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How to finance your new business – funding advice for start-ups

If you are looking to start a new business, there is a good chance that you will need some funding to get it off the ground. Most businesses will have start-up costs, whether it’s securing premises, stock, equipment or hiring people, and they will all need paying for.

Some people might have savings, or a redundancy payment, they can use to fund their start-up, but others will need to find funds before they can launch their new business. However, as many prospective business owners find out, getting start-up finance can be difficult.

For someone who just wants to start their own business, negotiating the finance maze can be confusing and take up a lot of valuable time. So to help increase your chances of success, here are the answers to some common questions on how to fund a new business;

Q1. What financing options do start-up businesses have – and how do you decide which is right for you?

It is essential to decide what is the most appropriate form of finance required. This will depend on your type of business and what the finance is required to fund. Let’s look at a few examples;

Medium term loan or hire purchase

If, for example, a construction company needs to buy new equipment then a medium term loan or hire purchase could be suitable (hire purchase involves monthly payments to lease equipment, the equipment is “owned” once the full amount of the contract is paid) as this will allow the cost/payments for the new piece of equipment to be spread over a period of time.

Overdraft and/or invoice discounting

If, for example, a fashion retailer needs to fund the buying of stock then an overdraft could be a solution.

Invoice discounting and factoring might also be suitable. Invoice discounting is aimed at larger businesses where unpaid sales invoices are used as collateral, whilst factoring involves selling your “future sales” invoices to a third party which collects the full amount paying over a proportion to the business).

An overdraft would provide immediate funds and/or allow scope for future funds to be used for the growth of the business whilst invoice factoring/discounting will allow the business to spread the cost of the funding over time based on the future sales of the stock.

Project finance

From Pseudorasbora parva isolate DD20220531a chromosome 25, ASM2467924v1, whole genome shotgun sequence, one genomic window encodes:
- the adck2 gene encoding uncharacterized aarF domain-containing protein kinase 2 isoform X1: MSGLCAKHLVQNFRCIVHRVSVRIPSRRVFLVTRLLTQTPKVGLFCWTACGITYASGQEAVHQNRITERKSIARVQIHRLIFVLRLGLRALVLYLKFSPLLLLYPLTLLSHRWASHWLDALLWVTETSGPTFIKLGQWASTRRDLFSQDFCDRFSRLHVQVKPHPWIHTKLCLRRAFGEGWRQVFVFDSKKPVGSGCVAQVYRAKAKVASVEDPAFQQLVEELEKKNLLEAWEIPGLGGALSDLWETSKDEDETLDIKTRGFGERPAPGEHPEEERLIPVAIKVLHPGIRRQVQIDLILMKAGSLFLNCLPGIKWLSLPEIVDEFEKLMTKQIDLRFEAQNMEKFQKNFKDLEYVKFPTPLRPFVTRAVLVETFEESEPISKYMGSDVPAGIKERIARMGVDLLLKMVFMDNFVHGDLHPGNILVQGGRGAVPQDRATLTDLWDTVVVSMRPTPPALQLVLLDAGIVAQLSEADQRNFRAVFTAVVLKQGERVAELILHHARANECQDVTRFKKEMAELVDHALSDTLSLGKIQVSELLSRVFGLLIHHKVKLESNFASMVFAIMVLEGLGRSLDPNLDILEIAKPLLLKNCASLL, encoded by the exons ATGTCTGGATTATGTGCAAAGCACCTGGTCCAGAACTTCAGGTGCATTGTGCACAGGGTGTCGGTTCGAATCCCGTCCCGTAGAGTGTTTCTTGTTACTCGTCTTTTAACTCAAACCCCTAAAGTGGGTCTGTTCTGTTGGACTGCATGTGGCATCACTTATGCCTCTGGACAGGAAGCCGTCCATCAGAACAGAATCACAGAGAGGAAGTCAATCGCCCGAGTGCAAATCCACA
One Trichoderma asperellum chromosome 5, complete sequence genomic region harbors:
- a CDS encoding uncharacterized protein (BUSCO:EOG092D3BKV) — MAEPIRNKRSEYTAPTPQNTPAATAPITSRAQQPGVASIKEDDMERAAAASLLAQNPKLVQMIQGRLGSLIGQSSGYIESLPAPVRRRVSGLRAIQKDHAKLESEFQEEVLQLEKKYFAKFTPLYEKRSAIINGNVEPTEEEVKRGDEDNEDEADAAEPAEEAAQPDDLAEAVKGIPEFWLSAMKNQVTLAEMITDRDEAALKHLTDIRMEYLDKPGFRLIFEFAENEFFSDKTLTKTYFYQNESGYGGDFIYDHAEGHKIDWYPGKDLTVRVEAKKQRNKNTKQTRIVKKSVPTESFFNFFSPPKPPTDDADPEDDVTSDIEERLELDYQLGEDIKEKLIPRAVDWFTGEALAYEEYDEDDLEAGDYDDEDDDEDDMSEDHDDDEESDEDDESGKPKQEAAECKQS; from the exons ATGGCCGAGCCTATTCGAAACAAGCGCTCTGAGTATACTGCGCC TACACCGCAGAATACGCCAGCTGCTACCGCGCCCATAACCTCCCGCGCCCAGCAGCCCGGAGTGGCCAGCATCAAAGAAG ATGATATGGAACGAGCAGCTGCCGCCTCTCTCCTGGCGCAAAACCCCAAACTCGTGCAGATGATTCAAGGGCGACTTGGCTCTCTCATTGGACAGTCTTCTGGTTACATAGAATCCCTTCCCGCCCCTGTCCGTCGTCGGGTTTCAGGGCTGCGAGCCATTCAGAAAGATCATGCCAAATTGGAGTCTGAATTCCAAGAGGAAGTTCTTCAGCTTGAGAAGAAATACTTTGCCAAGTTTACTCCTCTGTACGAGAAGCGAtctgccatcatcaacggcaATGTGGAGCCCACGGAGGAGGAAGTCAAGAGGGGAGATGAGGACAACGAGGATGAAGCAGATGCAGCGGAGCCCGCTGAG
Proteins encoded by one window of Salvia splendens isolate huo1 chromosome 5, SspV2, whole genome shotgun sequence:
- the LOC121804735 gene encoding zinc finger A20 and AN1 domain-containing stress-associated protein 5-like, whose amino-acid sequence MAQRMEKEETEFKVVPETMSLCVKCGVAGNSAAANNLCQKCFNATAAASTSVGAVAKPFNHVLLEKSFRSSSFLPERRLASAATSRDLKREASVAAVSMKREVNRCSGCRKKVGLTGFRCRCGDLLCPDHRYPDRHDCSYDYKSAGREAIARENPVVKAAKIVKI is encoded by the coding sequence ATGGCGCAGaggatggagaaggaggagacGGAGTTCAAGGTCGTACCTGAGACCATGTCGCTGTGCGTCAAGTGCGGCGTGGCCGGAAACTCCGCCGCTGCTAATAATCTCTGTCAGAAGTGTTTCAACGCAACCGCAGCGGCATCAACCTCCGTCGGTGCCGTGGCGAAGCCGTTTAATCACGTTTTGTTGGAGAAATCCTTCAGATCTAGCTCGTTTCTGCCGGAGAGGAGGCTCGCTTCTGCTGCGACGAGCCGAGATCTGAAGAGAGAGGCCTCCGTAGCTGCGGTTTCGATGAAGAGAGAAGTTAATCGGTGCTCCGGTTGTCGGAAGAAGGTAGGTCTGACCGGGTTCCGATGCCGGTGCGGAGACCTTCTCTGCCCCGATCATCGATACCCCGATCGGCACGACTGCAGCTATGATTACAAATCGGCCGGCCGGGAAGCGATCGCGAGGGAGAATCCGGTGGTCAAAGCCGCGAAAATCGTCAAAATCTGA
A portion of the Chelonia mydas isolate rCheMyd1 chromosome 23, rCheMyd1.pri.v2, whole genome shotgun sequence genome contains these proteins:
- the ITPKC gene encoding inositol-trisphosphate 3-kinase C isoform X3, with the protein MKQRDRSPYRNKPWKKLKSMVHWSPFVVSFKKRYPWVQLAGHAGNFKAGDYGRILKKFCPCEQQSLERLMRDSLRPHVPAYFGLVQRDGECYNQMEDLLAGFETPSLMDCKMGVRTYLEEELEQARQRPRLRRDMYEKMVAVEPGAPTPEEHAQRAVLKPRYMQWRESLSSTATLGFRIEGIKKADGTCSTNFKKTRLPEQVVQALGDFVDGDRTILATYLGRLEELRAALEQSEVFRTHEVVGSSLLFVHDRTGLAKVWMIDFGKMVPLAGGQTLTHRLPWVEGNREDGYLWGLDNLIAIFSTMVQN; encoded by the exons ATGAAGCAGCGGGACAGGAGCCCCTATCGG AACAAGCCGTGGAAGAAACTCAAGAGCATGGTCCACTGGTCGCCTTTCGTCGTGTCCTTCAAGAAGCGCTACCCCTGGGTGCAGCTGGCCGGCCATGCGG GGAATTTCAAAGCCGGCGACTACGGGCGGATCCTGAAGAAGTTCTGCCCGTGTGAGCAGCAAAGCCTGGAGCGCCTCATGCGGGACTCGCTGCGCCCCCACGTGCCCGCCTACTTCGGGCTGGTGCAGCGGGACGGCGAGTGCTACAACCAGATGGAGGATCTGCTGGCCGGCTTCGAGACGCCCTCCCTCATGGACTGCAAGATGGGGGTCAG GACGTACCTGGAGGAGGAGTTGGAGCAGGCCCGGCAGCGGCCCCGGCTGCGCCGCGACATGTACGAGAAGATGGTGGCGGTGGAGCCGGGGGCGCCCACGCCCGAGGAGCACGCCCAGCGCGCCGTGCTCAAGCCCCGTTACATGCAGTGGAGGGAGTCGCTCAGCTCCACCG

If developing a building project – then project finance that can be drawn down at key stages should be considered as this will provide necessary funds at the specific times when it is required.

If undercapitalised – a medium term investor would be more acceptable and will provide a more sustainable way of obtaining funds than, say, short term credit solutions.

Crowdfunding

Crowdfunding is an increasingly popular form of raising finance. It can take two forms; equity crowdfunding and rewards-based crowdfunding.

Equity crowdfunding is essentially a sale of shares in the company, whilst rewards-based crowdfunding offers ‘perks’ in return for money (in other words the person doesn’t invest in the company, they ‘buy’ something) for example if it’s a new piece of tech the funders may get the very first product, before its on general release, or they may get a personalised version of the product.

Peer to Peer lending

Peer to Peer, or P2P lending as it’s frequently referred to, is another option. Here, you essentially borrow money from a group of other individuals. It has grown rapidly over recent years as businesses have grown frustrated with the reluctance of banks to lend, and savers have become disillusioned with rock-bottom interest rates.

Q2. Lenders often like to see a ‘track record’ but as a start-up I don’t have one – so what can I do to give investors similar comfort?

For businesses with a track record it is always advised that accounts should be used as a sales document, for example abbreviated accounts do not explain how you’ve operated and future plans (they’re not a sales document), whilst full accounts are a more suitable sales document.

Clearly this is something to bear in mind in the future but it is not helpful to start ups that will not have accounts to present to the potential investor.

Therefore as a minimum start-ups should have cash flow forecasts which are backed up with evidence as to why the forecast has been made.

You will also need a detailed business plan as this provides an opportunity to “sell” your business. It should include:

  • What the business does
  • Who owns the business, what are their expectations
  • Who runs the business, what is their experience
  • Who are your main competitors ( why are you better/how will you become better)
  • What are your historical results
  • What are your projected results (business plans gives more scope for outlining this than a set of accounts)
  • How are you going to achieve the results

Q3. What information is essential to provide when seeking finance, and how do I improve my chances of getting funding?

As noted above cash flow forecasts and a detailed business plan are essential when seeking finance. It is important to “sell” your business and provide as much information as possible. As a general rule always consider what your potential finance providers will need to understand, such as:

  • What’s the money for and what are the potential benefits?
  • Are the interest and capital payments affordable?
  • What security is available?
  • What are other sources of finance?
  • How will the finance provider get their money back? (perhaps by way of a loan bearing interest and security over an asset); or
  • How will an investor get a return on their investment (perhaps by way of issuing them preferential shares).

 

 

SOURCE: BYTESTART

 



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